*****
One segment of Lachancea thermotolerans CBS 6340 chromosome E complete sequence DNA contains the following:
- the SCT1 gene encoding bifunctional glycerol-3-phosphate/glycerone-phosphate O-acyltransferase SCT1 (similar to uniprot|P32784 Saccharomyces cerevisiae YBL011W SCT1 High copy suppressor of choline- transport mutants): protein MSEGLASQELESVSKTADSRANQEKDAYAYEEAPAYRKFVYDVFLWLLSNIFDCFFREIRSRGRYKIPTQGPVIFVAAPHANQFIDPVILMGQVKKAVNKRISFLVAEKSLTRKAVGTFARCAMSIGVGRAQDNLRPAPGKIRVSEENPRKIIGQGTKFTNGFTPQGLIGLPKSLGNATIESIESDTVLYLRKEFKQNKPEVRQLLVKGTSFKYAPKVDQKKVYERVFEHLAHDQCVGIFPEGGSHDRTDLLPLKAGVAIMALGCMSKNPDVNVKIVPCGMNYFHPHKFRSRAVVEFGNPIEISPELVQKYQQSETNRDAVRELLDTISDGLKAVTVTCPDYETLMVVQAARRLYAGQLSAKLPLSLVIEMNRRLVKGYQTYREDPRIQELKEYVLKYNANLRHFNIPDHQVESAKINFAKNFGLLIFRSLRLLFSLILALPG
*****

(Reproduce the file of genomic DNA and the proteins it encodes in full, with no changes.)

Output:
One segment of Lachancea thermotolerans CBS 6340 chromosome E complete sequence DNA contains the following:
- the SCT1 gene encoding bifunctional glycerol-3-phosphate/glycerone-phosphate O-acyltransferase SCT1 (similar to uniprot|P32784 Saccharomyces cerevisiae YBL011W SCT1 High copy suppressor of choline- transport mutants): protein MSEGLASQELESVSKTADSRANQEKDAYAYEEAPAYRKFVYDVFLWLLSNIFDCFFREIRSRGRYKIPTQGPVIFVAAPHANQFIDPVILMGQVKKAVNKRISFLVAEKSLTRKAVGTFARCAMSIGVGRAQDNLRPAPGKIRVSEENPRKIIGQGTKFTNGFTPQGLIGLPKSLGNATIESIESDTVLYLRKEFKQNKPEVRQLLVKGTSFKYAPKVDQKKVYERVFEHLAHDQCVGIFPEGGSHDRTDLLPLKAGVAIMALGCMSKNPDVNVKIVPCGMNYFHPHKFRSRAVVEFGNPIEISPELVQKYQQSETNRDAVRELLDTISDGLKAVTVTCPDYETLMVVQAARRLYAGQLSAKLPLSLVIEMNRRLVKGYQTYREDPRIQELKEYVLKYNANLRHFNIPDHQVESAKINFAKNFGLLIFRSLRLLFSLILALPG